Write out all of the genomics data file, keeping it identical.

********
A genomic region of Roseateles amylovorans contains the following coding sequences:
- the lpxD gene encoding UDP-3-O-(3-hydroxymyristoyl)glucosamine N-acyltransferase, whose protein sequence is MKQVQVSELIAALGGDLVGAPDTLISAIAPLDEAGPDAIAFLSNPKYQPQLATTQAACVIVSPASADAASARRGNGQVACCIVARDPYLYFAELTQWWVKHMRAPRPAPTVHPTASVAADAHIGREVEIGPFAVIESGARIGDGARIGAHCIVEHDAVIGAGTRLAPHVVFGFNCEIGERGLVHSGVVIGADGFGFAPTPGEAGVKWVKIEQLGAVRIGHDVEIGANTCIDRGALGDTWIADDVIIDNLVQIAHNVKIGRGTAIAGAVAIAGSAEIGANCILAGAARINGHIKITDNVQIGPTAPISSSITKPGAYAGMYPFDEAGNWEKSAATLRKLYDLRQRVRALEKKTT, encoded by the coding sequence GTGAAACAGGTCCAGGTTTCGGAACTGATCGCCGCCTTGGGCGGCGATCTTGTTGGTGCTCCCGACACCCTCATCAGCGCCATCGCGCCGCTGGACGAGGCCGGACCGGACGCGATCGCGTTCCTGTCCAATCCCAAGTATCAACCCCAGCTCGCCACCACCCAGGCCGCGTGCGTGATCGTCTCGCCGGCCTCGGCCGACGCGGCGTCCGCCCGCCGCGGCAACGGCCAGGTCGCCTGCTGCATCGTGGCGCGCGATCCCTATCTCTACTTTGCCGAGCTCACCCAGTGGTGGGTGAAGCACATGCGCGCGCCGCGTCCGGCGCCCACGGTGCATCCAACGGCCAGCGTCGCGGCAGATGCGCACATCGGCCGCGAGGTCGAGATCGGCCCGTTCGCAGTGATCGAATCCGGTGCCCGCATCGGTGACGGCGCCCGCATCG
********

A genomic region of Roseateles amylovorans contains the following coding sequences:
- the lpxD gene encoding UDP-3-O-(3-hydroxymyristoyl)glucosamine N-acyltransferase, whose protein sequence is MKQVQVSELIAALGGDLVGAPDTLISAIAPLDEAGPDAIAFLSNPKYQPQLATTQAACVIVSPASADAASARRGNGQVACCIVARDPYLYFAELTQWWVKHMRAPRPAPTVHPTASVAADAHIGREVEIGPFAVIESGARIGDGARIGAHCIVEHDAVIGAGTRLAPHVVFGFNCEIGERGLVHSGVVIGADGFGFAPTPGEAGVKWVKIEQLGAVRIGHDVEIGANTCIDRGALGDTWIADDVIIDNLVQIAHNVKIGRGTAIAGAVAIAGSAEIGANCILAGAARINGHIKITDNVQIGPTAPISSSITKPGAYAGMYPFDEAGNWEKSAATLRKLYDLRQRVRALEKKTT, encoded by the coding sequence GTGAAACAGGTCCAGGTTTCGGAACTGATCGCCGCCTTGGGCGGCGATCTTGTTGGTGCTCCCGACACCCTCATCAGCGCCATCGCGCCGCTGGACGAGGCCGGACCGGACGCGATCGCGTTCCTGTCCAATCCCAAGTATCAACCCCAGCTCGCCACCACCCAGGCCGCGTGCGTGATCGTCTCGCCGGCCTCGGCCGACGCGGCGTCCGCCCGCCGCGGCAACGGCCAGGTCGCCTGCTGCATCGTGGCGCGCGATCCCTATCTCTACTTTGCCGAGCTCACCCAGTGGTGGGTGAAGCACATGCGCGCGCCGCGTCCGGCGCCCACGGTGCATCCAACGGCCAGCGTCGCGGCAGATGCGCACATCGGCCGCGAGGTCGAGATCGGCCCGTTCGCAGTGATCGAATCCGGTGCCCGCATCGGTGACGGCGCCCGCATCG